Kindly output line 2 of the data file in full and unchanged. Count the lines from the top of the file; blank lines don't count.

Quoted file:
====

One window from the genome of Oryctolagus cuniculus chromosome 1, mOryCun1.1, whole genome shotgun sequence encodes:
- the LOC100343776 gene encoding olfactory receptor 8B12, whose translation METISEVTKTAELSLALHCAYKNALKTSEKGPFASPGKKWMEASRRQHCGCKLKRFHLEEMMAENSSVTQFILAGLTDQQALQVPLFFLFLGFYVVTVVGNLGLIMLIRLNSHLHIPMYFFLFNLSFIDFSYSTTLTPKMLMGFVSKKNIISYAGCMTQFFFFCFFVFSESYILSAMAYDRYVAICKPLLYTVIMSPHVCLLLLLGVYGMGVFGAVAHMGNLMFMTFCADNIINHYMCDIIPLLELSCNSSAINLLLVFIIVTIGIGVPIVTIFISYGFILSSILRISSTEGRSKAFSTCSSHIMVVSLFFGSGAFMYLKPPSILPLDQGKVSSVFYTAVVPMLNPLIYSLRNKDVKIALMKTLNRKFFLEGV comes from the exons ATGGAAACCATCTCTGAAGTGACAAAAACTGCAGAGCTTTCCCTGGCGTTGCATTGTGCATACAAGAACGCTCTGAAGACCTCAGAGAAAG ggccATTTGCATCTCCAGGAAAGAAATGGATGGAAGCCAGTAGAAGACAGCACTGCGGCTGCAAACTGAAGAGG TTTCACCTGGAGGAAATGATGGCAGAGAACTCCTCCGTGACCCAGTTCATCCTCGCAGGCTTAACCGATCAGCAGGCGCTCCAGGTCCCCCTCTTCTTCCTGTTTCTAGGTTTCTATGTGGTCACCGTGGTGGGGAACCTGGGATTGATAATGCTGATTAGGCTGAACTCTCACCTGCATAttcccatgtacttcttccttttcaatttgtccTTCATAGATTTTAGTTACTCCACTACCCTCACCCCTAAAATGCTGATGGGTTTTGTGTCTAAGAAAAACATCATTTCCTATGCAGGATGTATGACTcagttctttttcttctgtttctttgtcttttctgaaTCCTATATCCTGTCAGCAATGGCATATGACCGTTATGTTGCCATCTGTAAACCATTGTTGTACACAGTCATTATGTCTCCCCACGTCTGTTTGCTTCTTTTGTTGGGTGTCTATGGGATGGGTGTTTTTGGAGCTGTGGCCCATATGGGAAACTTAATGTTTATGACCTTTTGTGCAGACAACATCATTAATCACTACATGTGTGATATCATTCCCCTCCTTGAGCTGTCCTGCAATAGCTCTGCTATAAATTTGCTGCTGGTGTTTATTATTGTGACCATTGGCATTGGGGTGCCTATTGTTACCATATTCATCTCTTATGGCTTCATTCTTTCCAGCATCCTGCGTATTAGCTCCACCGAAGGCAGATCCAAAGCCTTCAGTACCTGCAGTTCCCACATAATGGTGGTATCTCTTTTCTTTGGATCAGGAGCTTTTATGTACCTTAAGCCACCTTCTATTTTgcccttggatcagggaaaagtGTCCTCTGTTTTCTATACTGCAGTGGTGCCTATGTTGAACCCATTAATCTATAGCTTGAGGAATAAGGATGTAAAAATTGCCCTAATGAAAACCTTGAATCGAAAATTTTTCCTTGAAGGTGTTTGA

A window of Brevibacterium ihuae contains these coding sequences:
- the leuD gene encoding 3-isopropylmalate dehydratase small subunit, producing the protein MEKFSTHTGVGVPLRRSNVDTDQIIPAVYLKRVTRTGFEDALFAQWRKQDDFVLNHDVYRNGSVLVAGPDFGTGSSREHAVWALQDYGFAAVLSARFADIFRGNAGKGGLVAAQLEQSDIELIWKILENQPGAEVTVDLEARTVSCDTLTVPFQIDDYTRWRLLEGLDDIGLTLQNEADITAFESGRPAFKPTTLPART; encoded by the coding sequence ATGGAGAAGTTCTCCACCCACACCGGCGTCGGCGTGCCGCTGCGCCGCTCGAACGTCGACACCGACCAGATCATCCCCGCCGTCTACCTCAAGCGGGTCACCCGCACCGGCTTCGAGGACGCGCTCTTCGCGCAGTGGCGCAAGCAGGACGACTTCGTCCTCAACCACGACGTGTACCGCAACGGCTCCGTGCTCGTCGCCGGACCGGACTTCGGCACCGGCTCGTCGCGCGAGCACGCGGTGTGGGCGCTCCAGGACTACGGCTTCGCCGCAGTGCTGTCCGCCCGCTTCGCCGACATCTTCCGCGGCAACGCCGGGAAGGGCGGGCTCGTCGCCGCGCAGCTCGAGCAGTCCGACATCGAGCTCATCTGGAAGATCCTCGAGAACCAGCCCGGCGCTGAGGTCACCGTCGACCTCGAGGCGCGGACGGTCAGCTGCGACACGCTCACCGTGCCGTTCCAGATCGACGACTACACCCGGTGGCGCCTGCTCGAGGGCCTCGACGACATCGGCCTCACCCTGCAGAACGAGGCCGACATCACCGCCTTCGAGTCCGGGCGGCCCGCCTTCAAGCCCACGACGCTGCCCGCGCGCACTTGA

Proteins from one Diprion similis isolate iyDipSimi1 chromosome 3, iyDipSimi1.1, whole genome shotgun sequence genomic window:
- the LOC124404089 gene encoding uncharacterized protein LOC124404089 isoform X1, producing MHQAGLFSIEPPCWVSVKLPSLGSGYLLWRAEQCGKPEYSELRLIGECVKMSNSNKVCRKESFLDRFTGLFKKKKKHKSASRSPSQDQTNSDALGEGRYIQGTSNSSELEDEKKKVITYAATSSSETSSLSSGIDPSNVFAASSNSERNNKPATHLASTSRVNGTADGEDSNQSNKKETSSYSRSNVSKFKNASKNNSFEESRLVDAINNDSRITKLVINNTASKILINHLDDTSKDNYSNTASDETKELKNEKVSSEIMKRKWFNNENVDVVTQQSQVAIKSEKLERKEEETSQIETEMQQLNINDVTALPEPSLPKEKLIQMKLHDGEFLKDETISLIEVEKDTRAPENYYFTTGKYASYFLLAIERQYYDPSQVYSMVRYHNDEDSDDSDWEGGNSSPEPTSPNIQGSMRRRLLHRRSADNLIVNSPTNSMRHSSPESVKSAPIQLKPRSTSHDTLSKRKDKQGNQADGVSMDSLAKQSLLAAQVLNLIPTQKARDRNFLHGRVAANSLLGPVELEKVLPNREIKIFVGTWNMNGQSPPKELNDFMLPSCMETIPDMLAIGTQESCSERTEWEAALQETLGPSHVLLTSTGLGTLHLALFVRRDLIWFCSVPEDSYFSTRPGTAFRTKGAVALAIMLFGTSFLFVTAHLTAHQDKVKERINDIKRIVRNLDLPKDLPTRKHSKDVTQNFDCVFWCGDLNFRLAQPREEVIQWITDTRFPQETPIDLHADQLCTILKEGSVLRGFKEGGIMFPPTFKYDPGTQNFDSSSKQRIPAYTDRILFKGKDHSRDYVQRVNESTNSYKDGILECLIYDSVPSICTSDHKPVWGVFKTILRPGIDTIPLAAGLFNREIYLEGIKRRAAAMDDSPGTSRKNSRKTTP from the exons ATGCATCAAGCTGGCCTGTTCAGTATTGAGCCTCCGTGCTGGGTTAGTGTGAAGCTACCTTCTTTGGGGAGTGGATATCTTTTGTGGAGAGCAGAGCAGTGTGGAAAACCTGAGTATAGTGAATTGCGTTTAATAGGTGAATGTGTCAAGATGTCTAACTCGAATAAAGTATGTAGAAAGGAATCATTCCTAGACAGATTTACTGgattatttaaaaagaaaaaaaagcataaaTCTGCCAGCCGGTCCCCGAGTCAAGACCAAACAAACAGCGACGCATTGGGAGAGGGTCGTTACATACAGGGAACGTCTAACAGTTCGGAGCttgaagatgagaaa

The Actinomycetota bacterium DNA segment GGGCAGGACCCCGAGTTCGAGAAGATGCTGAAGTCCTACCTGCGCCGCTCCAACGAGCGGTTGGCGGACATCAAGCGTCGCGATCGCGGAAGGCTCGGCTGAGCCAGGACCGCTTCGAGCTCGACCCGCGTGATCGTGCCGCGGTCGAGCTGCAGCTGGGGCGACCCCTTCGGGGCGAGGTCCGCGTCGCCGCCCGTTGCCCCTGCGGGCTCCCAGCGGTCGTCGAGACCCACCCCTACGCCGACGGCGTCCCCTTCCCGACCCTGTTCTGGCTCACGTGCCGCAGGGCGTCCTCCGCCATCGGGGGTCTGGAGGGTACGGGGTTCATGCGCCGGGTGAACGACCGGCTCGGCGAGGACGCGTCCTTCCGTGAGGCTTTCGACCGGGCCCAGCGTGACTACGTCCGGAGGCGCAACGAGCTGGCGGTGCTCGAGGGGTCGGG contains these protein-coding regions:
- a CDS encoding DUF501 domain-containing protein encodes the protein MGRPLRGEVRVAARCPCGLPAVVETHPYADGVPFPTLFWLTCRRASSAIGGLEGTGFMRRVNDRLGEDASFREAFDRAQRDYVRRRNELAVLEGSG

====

- the LOC100343776 gene encoding olfactory receptor 8B12, whose translation METISEVTKTAELSLALHCAYKNALKTSEKGPFASPGKKWMEASRRQHCGCKLKRFHLEEMMAENSSVTQFILAGLTDQQALQVPLFFLFLGFYVVTVVGNLGLIMLIRLNSHLHIPMYFFLFNLSFIDFSYSTTLTPKMLMGFVSKKNIISYAGCMTQFFFFCFFVFSESYILSAMAYDRYVAICKPLLYTVIMSPHVCLLLLLGVYGMGVFGAVAHMGNLMFMTFCADNIINHYMCDIIPLLELSCNSSAINLLLVFIIVTIGIGVPIVTIFISYGFILSSILRISSTEGRSKAFSTCSSHIMVVSLFFGSGAFMYLKPPSILPLDQGKVSSVFYTAVVPMLNPLIYSLRNKDVKIALMKTLNRKFFLEGV comes from the exons ATGGAAACCATCTCTGAAGTGACAAAAACTGCAGAGCTTTCCCTGGCGTTGCATTGTGCATACAAGAACGCTCTGAAGACCTCAGAGAAAG ggccATTTGCATCTCCAGGAAAGAAATGGATGGAAGCCAGTAGAAGACAGCACTGCGGCTGCAAACTGAAGAGG TTTCACCTGGAGGAAATGATGGCAGAGAACTCCTCCGTGACCCAGTTCATCCTCGCAGGCTTAACCGATCAGCAGGCGCTCCAGGTCCCCCTCTTCTTCCTGTTTCTAGGTTTCTATGTGGTCACCGTGGTGGGGAACCTGGGATTGATAATGCTGATTAGGCTGAACTCTCACCTGCATAttcccatgtacttcttccttttcaatttgtccTTCATAGATTTTAGTTACTCCACTACCCTCACCCCTAAAATGCTGATGGGTTTTGTGTCTAAGAAAAACATCATTTCCTATGCAGGATGTATGACTcagttctttttcttctgtttctttgtcttttctgaaTCCTATATCCTGTCAGCAATGGCATATGACCGTTATGTTGCCATCTGTAAACCATTGTTGTACACAGTCATTATGTCTCCCCACGTCTGTTTGCTTCTTTTGTTGGGTGTCTATGGGATGGGTGTTTTTGGAGCTGTGGCCCATATGGGAAACTTAATGTTTATGACCTTTTGTGCAGACAACATCATTAATCACTACATGTGTGATATCATTCCCCTCCTTGAGCTGTCCTGCAATAGCTCTGCTATAAATTTGCTGCTGGTGTTTATTATTGTGACCATTGGCATTGGGGTGCCTATTGTTACCATATTCATCTCTTATGGCTTCATTCTTTCCAGCATCCTGCGTATTAGCTCCACCGAAGGCAGATCCAAAGCCTTCAGTACCTGCAGTTCCCACATAATGGTGGTATCTCTTTTCTTTGGATCAGGAGCTTTTATGTACCTTAAGCCACCTTCTATTTTgcccttggatcagggaaaagtGTCCTCTGTTTTCTATACTGCAGTGGTGCCTATGTTGAACCCATTAATCTATAGCTTGAGGAATAAGGATGTAAAAATTGCCCTAATGAAAACCTTGAATCGAAAATTTTTCCTTGAAGGTGTTTGA